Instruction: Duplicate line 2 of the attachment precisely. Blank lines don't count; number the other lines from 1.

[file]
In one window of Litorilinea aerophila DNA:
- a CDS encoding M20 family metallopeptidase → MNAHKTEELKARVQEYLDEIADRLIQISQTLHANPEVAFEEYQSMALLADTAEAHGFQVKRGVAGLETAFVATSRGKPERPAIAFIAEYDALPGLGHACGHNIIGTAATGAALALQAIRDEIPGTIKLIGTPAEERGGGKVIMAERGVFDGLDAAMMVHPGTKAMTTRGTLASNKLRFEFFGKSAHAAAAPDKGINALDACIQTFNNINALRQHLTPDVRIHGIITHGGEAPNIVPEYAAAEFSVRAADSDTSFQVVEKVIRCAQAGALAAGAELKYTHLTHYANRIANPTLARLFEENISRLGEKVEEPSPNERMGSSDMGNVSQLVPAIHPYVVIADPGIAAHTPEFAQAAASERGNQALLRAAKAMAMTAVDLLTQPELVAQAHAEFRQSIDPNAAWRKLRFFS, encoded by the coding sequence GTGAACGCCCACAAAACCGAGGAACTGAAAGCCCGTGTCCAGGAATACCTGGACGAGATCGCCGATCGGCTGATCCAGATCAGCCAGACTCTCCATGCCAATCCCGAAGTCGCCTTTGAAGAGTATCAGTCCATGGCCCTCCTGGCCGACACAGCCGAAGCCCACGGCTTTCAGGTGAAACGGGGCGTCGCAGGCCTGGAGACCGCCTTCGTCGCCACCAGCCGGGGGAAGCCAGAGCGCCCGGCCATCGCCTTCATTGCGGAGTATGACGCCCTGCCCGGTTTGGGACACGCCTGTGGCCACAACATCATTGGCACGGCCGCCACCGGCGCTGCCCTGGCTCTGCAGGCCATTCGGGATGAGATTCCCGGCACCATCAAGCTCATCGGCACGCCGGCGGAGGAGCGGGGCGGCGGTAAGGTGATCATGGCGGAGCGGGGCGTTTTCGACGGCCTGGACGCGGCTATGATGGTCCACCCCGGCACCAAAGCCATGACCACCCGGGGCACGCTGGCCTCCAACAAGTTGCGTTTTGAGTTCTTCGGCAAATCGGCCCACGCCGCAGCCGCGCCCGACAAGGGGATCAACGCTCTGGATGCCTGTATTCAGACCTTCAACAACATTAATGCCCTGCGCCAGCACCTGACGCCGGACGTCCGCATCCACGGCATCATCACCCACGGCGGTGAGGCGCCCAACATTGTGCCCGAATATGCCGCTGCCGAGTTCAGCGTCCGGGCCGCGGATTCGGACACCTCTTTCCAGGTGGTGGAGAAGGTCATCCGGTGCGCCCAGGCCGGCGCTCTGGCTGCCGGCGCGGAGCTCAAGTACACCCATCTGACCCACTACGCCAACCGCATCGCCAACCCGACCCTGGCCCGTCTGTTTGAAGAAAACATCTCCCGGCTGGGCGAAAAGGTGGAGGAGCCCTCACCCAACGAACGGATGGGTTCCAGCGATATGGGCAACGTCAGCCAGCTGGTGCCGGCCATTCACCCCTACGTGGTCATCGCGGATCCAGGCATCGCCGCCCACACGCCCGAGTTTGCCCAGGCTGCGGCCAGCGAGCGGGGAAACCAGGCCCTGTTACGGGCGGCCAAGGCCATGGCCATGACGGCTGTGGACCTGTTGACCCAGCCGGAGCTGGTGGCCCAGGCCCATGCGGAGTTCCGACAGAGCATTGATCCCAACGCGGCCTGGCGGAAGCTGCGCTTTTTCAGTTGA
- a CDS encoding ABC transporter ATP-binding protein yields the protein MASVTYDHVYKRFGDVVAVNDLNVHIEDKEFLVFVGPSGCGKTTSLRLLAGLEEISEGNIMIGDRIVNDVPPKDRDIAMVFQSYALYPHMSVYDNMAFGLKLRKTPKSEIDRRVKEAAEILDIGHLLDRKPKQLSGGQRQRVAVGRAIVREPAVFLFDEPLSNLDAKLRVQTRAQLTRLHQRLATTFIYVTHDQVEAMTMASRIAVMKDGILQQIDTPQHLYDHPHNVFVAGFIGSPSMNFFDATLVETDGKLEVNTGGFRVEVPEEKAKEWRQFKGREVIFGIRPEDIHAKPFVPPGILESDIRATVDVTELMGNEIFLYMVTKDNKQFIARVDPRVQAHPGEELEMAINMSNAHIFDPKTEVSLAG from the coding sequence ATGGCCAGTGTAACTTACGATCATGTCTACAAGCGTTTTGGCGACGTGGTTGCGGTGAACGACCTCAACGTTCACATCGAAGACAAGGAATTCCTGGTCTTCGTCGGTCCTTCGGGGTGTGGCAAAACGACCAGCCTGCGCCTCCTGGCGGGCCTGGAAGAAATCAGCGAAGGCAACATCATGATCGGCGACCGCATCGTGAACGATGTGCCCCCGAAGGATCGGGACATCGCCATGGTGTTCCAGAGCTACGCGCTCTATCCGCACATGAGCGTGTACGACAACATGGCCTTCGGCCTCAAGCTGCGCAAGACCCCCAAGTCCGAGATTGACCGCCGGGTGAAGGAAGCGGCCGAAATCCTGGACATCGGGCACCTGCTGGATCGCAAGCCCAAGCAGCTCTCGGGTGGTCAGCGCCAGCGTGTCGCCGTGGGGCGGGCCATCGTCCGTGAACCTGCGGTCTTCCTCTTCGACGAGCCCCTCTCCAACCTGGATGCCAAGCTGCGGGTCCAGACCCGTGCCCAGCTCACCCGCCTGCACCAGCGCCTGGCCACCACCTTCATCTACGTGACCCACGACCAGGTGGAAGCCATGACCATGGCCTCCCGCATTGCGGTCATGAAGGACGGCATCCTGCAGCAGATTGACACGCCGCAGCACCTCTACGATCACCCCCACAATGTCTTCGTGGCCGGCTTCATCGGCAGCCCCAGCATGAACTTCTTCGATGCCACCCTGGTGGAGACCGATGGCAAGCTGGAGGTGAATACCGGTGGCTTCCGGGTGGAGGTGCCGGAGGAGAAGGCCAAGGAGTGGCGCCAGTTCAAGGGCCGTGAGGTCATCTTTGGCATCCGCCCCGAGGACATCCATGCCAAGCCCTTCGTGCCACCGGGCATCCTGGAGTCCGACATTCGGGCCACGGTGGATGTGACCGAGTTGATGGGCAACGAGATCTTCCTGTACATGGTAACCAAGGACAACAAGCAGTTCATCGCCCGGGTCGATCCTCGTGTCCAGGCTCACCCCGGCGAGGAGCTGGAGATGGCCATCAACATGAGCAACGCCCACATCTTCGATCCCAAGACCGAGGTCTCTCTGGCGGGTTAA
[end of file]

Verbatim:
- a CDS encoding M20 family metallopeptidase → MNAHKTEELKARVQEYLDEIADRLIQISQTLHANPEVAFEEYQSMALLADTAEAHGFQVKRGVAGLETAFVATSRGKPERPAIAFIAEYDALPGLGHACGHNIIGTAATGAALALQAIRDEIPGTIKLIGTPAEERGGGKVIMAERGVFDGLDAAMMVHPGTKAMTTRGTLASNKLRFEFFGKSAHAAAAPDKGINALDACIQTFNNINALRQHLTPDVRIHGIITHGGEAPNIVPEYAAAEFSVRAADSDTSFQVVEKVIRCAQAGALAAGAELKYTHLTHYANRIANPTLARLFEENISRLGEKVEEPSPNERMGSSDMGNVSQLVPAIHPYVVIADPGIAAHTPEFAQAAASERGNQALLRAAKAMAMTAVDLLTQPELVAQAHAEFRQSIDPNAAWRKLRFFS, encoded by the coding sequence GTGAACGCCCACAAAACCGAGGAACTGAAAGCCCGTGTCCAGGAATACCTGGACGAGATCGCCGATCGGCTGATCCAGATCAGCCAGACTCTCCATGCCAATCCCGAAGTCGCCTTTGAAGAGTATCAGTCCATGGCCCTCCTGGCCGACACAGCCGAAGCCCACGGCTTTCAGGTGAAACGGGGCGTCGCAGGCCTGGAGACCGCCTTCGTCGCCACCAGCCGGGGGAAGCCAGAGCGCCCGGCCATCGCCTTCATTGCGGAGTATGACGCCCTGCCCGGTTTGGGACACGCCTGTGGCCACAACATCATTGGCACGGCCGCCACCGGCGCTGCCCTGGCTCTGCAGGCCATTCGGGATGAGATTCCCGGCACCATCAAGCTCATCGGCACGCCGGCGGAGGAGCGGGGCGGCGGTAAGGTGATCATGGCGGAGCGGGGCGTTTTCGACGGCCTGGACGCGGCTATGATGGTCCACCCCGGCACCAAAGCCATGACCACCCGGGGCACGCTGGCCTCCAACAAGTTGCGTTTTGAGTTCTTCGGCAAATCGGCCCACGCCGCAGCCGCGCCCGACAAGGGGATCAACGCTCTGGATGCCTGTATTCAGACCTTCAACAACATTAATGCCCTGCGCCAGCACCTGACGCCGGACGTCCGCATCCACGGCATCATCACCCACGGCGGTGAGGCGCCCAACATTGTGCCCGAATATGCCGCTGCCGAGTTCAGCGTCCGGGCCGCGGATTCGGACACCTCTTTCCAGGTGGTGGAGAAGGTCATCCGGTGCGCCCAGGCCGGCGCTCTGGCTGCCGGCGCGGAGCTCAAGTACACCCATCTGACCCACTACGCCAACCGCATCGCCAACCCGACCCTGGCCCGTCTGTTTGAAGAAAACATCTCCCGGCTGGGCGAAAAGGTGGAGGAGCCCTCACCCAACGAACGGATGGGTTCCAGCGATATGGGCAACGTCAGCCAGCTGGTGCCGGCCATTCACCCCTACGTGGTCATCGCGGATCCAGGCATCGCCGCCCACACGCCCGAGTTTGCCCAGGCTGCGGCCAGCGAGCGGGGAAACCAGGCCCTGTTACGGGCGGCCAAGGCCATGGCCATGACGGCTGTGGACCTGTTGACCCAGCCGGAGCTGGTGGCCCAGGCCCATGCGGAGTTCCGACAGAGCATTGATCCCAACGCGGCCTGGCGGAAGCTGCGCTTTTTCAGTTGA